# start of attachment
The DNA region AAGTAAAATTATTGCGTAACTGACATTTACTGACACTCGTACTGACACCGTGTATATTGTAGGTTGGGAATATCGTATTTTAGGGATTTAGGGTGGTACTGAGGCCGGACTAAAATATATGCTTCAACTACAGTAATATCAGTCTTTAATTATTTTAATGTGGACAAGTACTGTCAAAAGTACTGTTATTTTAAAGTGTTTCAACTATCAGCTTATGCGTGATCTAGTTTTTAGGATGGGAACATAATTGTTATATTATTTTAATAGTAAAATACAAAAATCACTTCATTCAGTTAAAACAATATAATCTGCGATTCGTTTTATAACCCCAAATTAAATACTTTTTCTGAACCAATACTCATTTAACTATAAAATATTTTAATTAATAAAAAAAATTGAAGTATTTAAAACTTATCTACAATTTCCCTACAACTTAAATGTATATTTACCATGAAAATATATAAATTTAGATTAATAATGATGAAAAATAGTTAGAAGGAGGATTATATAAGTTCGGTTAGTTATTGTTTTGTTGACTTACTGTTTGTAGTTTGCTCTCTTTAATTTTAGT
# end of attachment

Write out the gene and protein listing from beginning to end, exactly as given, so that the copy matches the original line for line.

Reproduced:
The DNA region AAGTAAAATTATTGCGTAACTGACATTTACTGACACTCGTACTGACACCGTGTATATTGTAGGTTGGGAATATCGTATTTTAGGGATTTAGGGTGGTACTGAGGCCGGACTAAAATATATGCTTCAACTACAGTAATATCAGTCTTTAATTATTTTAATGTGGACAAGTACTGTCAAAAGTACTGTTATTTTAAAGTGTTTCAACTATCAGCTTATGCGTGATCTAGTTTTTAGGATGGGAACATAATTGTTATATTATTTTAATAGTAAAATACAAAAATCACTTCATTCAGTTAAAACAATATAATCTGCGATTCGTTTTATAACCCCAAATTAAATACTTTTTCTGAACCAATACTCATTTAACTATAAAATATTTTAATTAATAAAAAAAATTGAAGTATTTAAAACTTATCTACAATTTCCCTACAACTTAAATGTATATTTACCATGAAAATATATAAATTTAGATTAATAATGATGAAAAATAGTTAGAAGGAGGATTATATAAGTTCGGTTAGTTATTGTTTTGTTGACTTACTGTTTGTAGTTTGCTCTCTTTAATTTTAGT